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Nearly 400 Accidents with Dangerous Pathogens and Biotoxins Reported in U.S. Labs over 7 Years

The views expressed are those of the author and are not necessarily those of Scientific American.

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working in biosafety level-4

At work in a biosafety level-4 lab. Courtesy of Wikimedia Commons/United States Army Medical Research Institute of Infectius Disease

A workplace accident might mean a paper cut or spilled coffee for many—or even loss of life or limb for others. For a select few scientists, however, a little slipup on the job could release a deadly virus or toxin into the environment.

Some 395 reported “potential release events” of “select agents” occurred in U.S. government laboratories between 2003 and 2009, the University of Minnesota’s Center for Infectious Disease Research and Policy (CIDRAP) reported. “Select agent” is government-speak for a biological agent or toxin that is considered to pose “a severe threat” to human, animal or plant health—or livestock and agricultural products. Special approval from the government is required to handle these agents and toxins, and that can only happen in specially equipped labs.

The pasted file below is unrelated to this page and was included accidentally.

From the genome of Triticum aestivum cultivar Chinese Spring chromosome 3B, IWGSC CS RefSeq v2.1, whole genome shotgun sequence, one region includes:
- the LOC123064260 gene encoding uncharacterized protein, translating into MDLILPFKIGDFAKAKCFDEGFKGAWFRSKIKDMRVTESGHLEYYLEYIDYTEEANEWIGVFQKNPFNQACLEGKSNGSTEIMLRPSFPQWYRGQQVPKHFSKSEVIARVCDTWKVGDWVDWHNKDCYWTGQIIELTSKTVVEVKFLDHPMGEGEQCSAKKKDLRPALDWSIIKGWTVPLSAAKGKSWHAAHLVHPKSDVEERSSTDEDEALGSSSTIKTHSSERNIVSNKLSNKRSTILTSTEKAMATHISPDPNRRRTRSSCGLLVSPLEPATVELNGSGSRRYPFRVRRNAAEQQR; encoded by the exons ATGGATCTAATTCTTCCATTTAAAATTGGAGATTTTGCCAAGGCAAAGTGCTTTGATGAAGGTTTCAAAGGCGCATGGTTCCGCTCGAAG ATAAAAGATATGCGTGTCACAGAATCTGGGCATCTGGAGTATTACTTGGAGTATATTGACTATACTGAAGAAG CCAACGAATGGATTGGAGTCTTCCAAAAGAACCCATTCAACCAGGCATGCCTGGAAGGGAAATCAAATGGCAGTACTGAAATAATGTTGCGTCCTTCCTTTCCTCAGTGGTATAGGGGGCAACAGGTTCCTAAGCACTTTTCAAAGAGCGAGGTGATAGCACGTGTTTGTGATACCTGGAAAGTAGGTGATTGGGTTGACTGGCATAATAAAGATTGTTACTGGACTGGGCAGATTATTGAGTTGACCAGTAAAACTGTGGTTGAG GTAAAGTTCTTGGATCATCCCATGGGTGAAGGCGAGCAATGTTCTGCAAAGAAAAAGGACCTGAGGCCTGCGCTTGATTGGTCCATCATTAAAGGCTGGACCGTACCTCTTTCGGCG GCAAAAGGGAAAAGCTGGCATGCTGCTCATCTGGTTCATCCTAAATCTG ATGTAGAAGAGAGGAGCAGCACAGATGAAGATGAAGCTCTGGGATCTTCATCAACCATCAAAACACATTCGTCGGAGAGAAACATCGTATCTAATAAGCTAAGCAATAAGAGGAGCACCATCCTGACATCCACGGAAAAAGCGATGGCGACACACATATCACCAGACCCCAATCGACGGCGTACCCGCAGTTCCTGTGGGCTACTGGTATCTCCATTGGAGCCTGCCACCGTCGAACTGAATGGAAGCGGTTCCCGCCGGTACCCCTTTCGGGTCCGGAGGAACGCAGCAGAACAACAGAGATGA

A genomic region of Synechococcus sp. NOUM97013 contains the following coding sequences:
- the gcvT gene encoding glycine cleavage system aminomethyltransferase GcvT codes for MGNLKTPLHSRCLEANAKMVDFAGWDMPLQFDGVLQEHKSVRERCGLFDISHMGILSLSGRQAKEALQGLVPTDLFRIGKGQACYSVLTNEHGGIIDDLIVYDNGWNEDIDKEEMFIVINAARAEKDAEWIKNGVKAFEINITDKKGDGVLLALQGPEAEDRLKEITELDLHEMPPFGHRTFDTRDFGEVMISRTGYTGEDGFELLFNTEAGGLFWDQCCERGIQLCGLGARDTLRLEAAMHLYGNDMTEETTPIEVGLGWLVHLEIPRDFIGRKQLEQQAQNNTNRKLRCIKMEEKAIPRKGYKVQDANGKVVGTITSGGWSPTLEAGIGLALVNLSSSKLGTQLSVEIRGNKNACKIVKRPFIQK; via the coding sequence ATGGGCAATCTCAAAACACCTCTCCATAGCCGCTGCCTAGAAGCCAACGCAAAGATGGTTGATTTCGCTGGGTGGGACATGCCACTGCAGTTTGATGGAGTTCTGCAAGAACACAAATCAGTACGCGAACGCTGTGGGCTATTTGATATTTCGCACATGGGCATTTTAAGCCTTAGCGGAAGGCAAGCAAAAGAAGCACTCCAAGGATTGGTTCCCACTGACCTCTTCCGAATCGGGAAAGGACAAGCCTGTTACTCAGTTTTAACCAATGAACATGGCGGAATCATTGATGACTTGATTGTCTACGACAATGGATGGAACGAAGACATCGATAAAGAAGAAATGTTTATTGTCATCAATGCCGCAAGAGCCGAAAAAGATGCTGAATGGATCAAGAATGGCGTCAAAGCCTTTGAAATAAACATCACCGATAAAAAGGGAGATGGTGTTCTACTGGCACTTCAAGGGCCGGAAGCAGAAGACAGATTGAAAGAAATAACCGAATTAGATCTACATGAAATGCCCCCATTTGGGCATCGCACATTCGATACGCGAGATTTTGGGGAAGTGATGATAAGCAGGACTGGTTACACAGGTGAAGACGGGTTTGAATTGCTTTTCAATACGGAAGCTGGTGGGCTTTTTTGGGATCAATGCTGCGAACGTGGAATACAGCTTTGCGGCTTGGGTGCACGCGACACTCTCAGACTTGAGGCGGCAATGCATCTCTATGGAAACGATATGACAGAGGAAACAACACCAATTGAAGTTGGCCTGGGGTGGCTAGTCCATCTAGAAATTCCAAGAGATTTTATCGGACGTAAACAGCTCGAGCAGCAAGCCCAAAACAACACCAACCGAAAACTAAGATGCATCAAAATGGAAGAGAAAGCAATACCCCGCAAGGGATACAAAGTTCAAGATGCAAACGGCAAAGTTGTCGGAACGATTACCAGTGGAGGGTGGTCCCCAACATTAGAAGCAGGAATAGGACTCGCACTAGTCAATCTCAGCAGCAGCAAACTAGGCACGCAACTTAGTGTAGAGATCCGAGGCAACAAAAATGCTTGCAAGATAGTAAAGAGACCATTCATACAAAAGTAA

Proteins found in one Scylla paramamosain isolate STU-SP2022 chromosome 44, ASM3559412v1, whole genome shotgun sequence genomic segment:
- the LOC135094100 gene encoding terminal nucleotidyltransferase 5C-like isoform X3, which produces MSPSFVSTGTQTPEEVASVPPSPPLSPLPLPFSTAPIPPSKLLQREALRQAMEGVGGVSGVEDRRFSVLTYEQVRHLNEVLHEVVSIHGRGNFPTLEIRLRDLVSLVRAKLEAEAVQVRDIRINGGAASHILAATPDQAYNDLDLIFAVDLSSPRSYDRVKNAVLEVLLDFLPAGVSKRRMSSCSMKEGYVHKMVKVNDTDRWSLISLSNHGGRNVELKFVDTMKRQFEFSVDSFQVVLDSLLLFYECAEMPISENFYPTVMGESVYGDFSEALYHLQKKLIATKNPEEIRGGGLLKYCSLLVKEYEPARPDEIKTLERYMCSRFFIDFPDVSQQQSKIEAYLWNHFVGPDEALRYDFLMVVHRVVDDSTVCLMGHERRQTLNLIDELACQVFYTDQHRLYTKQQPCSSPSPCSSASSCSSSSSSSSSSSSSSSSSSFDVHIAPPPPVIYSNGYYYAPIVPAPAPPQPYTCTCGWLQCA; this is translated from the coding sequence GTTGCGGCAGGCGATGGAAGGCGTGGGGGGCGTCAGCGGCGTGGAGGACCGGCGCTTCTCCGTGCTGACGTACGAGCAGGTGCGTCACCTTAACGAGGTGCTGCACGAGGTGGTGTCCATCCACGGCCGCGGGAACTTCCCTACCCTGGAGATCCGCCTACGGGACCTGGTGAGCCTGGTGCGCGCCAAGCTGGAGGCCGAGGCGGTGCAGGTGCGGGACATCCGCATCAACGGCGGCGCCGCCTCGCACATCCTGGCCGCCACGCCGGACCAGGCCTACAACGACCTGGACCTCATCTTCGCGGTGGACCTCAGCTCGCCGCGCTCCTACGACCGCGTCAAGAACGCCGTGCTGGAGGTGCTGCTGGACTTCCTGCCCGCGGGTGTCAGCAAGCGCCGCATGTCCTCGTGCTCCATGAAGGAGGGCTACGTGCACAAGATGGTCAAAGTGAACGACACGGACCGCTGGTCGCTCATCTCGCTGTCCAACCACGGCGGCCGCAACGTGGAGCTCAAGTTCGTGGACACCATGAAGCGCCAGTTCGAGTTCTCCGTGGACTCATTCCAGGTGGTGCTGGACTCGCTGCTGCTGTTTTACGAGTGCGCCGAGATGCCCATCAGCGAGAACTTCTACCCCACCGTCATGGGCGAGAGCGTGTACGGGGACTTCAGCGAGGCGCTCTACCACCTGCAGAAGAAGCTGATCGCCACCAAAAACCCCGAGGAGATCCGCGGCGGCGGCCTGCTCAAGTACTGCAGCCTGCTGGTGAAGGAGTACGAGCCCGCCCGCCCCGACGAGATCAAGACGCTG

Not all labs, of course, are of the Contagion and Outbreak biosafety level-4 ilk that handle mega-killers such as Ebola and smallpox. But there are plenty of other organisms studied in government labs that can easily infect and sicken humans if an accidental release occurs.

Just what were these little incidents? Most (196) were an unspecified “loss of containment.” There were also 77 reported spills and 46 accidental needle sticks or other “sharps” injuries, according to unpublished data collected in 2010 by the U.S. Centers for Disease Control and Prevention (CDC). With all of these incidents, however, only seven lab-acquired infections were reported: four Brucella melitensis (which also infects cows and sheep), two Francisella tularensis (also known as rabbit fever, which is a class A, highly virulent bacterium) and one case of San Joaquin Valley Fever (Coccidioides, an infectious fungus).